Oh wait, I just found out Rooney Mara is Kate Mara's younger sister, and they are the offspring of the New York Giants and Pittsburgh Steelers founders. I am now officially a fan of hers. My allegiance is easily bought by trivia.

21 October 2010

Singles Club

The mixtape is an endangered species and an anachronism, duh. There was a time when making mixtapes was fun, exciting, and romantic. Well that time is now over as everyone just crams their iTunes full of songs. At least I know I do. Between Pandora and Shufflr, I barely know what artists I'm listening to, much less the names of the songs. I used to be religious about finding/owning the MP3 of a favorite tune but now I just keep an email draft with track names because it's almost easier to Google or Youtube a song on demand.

"In getting at why music is magic it makes an argument for all pop culture, for things that we assume are transient, whether that’s a chart-topping single or youth, sex, heartbreak, a glance across a room or the moment that just the right song hits your ears and you hit the dancefloor and just can’t pretend for one more second that you’re too cool."
-Phonogram is a comic about how music is magic-

Still, there are some tracks that stand out and just need to be shared. Plus, it is nice to load a curated playlist on your iPhone and drive away into the sunset -- or to the grocery store. So here's a bit of music that's been making my rounds this spring and summer. Featuring the vocal stylings of people you've probably heard of but I hadn't, including Siobhan Wilson, Freelance Whales, and Starfucker. With old favorites Ra Ra Riot, Mos Def, Mayer Hawthorne, and Peaches. Most of this stuff is pulled off my little "Listening to" blurbs. Enjoin.
(031) Sounds of Summer
Track list - Zip file
31 songs, 1 hr 50 mins, 164.5 MB
*I'd say listen to it sorted by the time column, short to long, but it really doesn't matter. The shuffle function helped kill the mixtape and I concede the point.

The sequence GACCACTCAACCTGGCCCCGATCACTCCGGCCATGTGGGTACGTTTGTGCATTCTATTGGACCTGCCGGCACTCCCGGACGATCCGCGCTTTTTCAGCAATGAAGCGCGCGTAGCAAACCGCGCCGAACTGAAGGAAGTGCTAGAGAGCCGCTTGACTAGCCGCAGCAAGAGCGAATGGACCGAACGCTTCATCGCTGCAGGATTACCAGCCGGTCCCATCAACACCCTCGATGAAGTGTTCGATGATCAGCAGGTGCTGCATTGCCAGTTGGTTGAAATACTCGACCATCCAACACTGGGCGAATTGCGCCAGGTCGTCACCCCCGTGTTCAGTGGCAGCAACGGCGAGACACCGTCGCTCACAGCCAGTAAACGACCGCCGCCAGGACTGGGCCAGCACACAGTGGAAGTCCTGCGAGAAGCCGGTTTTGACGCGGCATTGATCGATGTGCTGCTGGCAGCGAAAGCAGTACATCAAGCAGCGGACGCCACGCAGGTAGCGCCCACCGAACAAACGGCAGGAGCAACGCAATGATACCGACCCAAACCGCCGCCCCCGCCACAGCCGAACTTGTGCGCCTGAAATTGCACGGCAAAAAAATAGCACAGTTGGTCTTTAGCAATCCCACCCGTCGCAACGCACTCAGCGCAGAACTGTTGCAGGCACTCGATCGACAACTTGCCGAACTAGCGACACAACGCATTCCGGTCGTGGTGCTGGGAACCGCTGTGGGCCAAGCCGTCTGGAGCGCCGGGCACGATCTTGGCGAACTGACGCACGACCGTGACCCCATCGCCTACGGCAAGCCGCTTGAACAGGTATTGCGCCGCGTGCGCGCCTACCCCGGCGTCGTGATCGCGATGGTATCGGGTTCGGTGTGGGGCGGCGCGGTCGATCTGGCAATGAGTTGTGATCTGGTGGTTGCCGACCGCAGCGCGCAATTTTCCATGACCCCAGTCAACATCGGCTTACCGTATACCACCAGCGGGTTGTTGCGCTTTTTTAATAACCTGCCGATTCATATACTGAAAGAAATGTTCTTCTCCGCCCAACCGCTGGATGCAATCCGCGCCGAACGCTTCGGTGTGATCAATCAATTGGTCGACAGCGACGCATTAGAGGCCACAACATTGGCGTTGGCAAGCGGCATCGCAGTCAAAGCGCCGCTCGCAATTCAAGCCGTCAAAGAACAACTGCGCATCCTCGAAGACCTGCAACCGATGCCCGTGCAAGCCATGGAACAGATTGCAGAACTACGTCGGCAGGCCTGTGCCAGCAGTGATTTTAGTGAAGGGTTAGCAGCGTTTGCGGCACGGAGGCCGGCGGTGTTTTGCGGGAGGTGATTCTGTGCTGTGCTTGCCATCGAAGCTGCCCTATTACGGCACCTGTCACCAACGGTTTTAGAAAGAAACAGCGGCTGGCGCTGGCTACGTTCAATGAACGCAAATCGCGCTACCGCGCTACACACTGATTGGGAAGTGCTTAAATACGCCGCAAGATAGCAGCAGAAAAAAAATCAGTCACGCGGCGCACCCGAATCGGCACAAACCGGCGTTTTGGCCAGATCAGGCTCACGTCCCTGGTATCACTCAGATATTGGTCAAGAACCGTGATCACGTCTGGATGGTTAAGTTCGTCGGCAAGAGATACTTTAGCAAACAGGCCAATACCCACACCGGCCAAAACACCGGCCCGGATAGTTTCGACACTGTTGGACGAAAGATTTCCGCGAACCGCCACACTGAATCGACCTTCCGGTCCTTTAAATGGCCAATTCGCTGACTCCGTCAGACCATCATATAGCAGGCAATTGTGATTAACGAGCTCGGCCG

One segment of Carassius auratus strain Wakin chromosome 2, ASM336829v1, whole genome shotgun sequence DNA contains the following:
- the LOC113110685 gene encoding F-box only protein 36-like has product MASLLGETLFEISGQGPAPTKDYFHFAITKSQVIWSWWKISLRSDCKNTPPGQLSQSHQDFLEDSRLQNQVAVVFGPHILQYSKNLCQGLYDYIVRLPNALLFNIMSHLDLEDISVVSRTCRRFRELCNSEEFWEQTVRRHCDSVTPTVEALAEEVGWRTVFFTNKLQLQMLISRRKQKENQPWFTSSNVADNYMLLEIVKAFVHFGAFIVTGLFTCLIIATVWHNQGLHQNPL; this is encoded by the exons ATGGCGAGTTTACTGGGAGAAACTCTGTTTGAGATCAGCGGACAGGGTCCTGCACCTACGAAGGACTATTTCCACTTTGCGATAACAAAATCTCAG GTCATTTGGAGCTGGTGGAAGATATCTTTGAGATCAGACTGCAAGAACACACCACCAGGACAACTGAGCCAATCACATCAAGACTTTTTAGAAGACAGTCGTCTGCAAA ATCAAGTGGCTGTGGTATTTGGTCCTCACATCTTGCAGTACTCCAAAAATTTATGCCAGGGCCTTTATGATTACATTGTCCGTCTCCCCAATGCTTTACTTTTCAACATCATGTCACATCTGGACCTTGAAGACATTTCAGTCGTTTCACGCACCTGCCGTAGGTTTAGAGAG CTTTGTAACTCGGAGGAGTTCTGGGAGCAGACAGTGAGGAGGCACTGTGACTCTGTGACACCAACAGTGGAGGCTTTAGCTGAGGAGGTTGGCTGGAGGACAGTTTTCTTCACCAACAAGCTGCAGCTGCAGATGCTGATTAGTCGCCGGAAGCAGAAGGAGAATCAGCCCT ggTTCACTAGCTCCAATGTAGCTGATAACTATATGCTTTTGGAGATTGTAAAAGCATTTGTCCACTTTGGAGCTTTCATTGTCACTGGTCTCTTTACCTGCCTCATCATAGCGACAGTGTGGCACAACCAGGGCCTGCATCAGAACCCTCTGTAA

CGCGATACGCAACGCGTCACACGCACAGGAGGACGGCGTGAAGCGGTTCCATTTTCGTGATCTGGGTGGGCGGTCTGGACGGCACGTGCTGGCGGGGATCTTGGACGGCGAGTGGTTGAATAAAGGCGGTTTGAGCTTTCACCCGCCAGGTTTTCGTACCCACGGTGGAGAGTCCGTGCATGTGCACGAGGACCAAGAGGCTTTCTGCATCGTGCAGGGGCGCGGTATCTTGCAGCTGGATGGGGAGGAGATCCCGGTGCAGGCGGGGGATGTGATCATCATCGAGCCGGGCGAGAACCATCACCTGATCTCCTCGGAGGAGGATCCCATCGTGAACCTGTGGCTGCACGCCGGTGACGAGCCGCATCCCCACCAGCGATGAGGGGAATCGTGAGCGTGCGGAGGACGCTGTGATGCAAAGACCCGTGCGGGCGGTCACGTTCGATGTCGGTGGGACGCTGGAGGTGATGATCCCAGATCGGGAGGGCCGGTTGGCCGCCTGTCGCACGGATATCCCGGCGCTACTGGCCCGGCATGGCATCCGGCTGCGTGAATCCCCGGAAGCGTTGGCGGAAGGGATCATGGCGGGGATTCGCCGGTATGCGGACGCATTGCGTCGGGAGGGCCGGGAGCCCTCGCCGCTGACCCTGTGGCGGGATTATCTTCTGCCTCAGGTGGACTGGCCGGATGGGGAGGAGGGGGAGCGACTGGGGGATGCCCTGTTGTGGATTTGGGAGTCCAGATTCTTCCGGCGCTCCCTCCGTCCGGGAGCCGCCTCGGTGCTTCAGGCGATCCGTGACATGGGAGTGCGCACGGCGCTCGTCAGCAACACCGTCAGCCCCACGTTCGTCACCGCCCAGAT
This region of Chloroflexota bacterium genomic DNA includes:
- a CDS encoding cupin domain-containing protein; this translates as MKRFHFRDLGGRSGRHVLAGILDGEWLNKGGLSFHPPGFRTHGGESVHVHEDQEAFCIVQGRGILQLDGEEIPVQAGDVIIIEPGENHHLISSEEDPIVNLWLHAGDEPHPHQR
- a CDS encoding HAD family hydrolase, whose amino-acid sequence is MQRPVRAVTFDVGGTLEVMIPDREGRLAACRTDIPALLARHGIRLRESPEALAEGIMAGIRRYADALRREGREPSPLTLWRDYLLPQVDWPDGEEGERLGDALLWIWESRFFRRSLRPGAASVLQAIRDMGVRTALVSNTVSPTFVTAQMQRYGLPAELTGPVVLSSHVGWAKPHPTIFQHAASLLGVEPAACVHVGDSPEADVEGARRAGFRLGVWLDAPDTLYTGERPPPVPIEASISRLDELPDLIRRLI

ps. I know the ideal mixtape is not thirty one tracks long, and it makes more sense to present something that could potentially fit on one compact disc. However, I already trimmed down from eighty four songs -- and tried to hit twenty five -- so it was just too painful. Think of this as a double album, like Tupac released post-jail with All Eyez On Me. I guess this summer has felt like jail in a way. But a luxurious jail located ten minutes away from the beach. It's all relative. Or you know what they say, "The medium is the message."

20 October 2010


Listening to: Jukebox the Ghost, "Empire." This is the second Jukebox song I'm really into so I'm starting to think it's about time to snag the whole album.

If only my entire life were a fantasy game, things would be a lot more exciting. Defined goals, defined rules, defined ways to win or lose, defined seasons and "better luck next years." I really wish Friendonomics.net took off, but it didn't since there was no real incentive to buy or sell stocks of your friends, it kind of lost its luster. Maybe the Friendonomics.net people will revive it for Facebook since that seems like an obvious tie-in. Actually I'd like to take charge of this conversion as I'd be so good at creating a scoring system. We'd start with negative points for all these photo practices.

Anyhow, since I can't yet make my life a fantasy game, I do participate in a variety of fantasy sports, all of which are revving up right now. First, we're in our third season of MTV RW/RR Challenge fantasy and it's shaping up to be the best yet -- thank goodness no more Wes and Kenny. The new Cutthroat format features three teams that are battling it out for cash and bragging rights. My favorite cast members are back and there's a fresh batch of new faces to heighten the intrigue. Bill Simmons recently did a podcast with Challenge host TJ Lavin and a draft episode, they're both must listens. I actually think this is quickly becoming my favorite fantasy league, above football or basketball. It's blasphemy, I know.

I've already told you that my (non-existent) wedding will be a giant game of MTV Challenge right? Screw blowing money on a ceremony and reception, I want a whole week in an exotic location where we draft teams and compete. Warning to friends of mine: I already keep a running list of who will be on the Good Guys versus Bad Asses teams. If you want to change your team, you better start doing the appropriate actions now.